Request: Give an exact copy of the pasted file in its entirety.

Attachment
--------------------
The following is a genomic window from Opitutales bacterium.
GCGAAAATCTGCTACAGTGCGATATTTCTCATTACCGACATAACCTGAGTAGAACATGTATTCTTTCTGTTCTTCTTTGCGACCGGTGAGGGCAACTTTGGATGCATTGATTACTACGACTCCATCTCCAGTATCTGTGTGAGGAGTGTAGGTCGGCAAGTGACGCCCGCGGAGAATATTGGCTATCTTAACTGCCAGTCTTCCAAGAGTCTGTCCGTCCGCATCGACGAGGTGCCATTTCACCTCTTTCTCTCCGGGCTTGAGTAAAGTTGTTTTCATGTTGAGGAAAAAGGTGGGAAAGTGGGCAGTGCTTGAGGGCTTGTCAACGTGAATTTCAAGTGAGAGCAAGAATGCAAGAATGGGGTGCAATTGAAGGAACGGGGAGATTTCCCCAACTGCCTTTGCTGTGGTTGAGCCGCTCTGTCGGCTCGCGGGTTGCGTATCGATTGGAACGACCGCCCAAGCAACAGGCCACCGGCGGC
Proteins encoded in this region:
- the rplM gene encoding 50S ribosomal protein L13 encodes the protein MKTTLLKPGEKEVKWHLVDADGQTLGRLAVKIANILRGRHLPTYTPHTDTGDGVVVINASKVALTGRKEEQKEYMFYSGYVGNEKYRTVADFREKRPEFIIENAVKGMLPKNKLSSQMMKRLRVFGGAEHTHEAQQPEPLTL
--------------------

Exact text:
The following is a genomic window from Opitutales bacterium.
GCGAAAATCTGCTACAGTGCGATATTTCTCATTACCGACATAACCTGAGTAGAACATGTATTCTTTCTGTTCTTCTTTGCGACCGGTGAGGGCAACTTTGGATGCATTGATTACTACGACTCCATCTCCAGTATCTGTGTGAGGAGTGTAGGTCGGCAAGTGACGCCCGCGGAGAATATTGGCTATCTTAACTGCCAGTCTTCCAAGAGTCTGTCCGTCCGCATCGACGAGGTGCCATTTCACCTCTTTCTCTCCGGGCTTGAGTAAAGTTGTTTTCATGTTGAGGAAAAAGGTGGGAAAGTGGGCAGTGCTTGAGGGCTTGTCAACGTGAATTTCAAGTGAGAGCAAGAATGCAAGAATGGGGTGCAATTGAAGGAACGGGGAGATTTCCCCAACTGCCTTTGCTGTGGTTGAGCCGCTCTGTCGGCTCGCGGGTTGCGTATCGATTGGAACGACCGCCCAAGCAACAGGCCACCGGCGGC
Proteins encoded in this region:
- the rplM gene encoding 50S ribosomal protein L13 encodes the protein MKTTLLKPGEKEVKWHLVDADGQTLGRLAVKIANILRGRHLPTYTPHTDTGDGVVVINASKVALTGRKEEQKEYMFYSGYVGNEKYRTVADFREKRPEFIIENAVKGMLPKNKLSSQMMKRLRVFGGAEHTHEAQQPEPLTL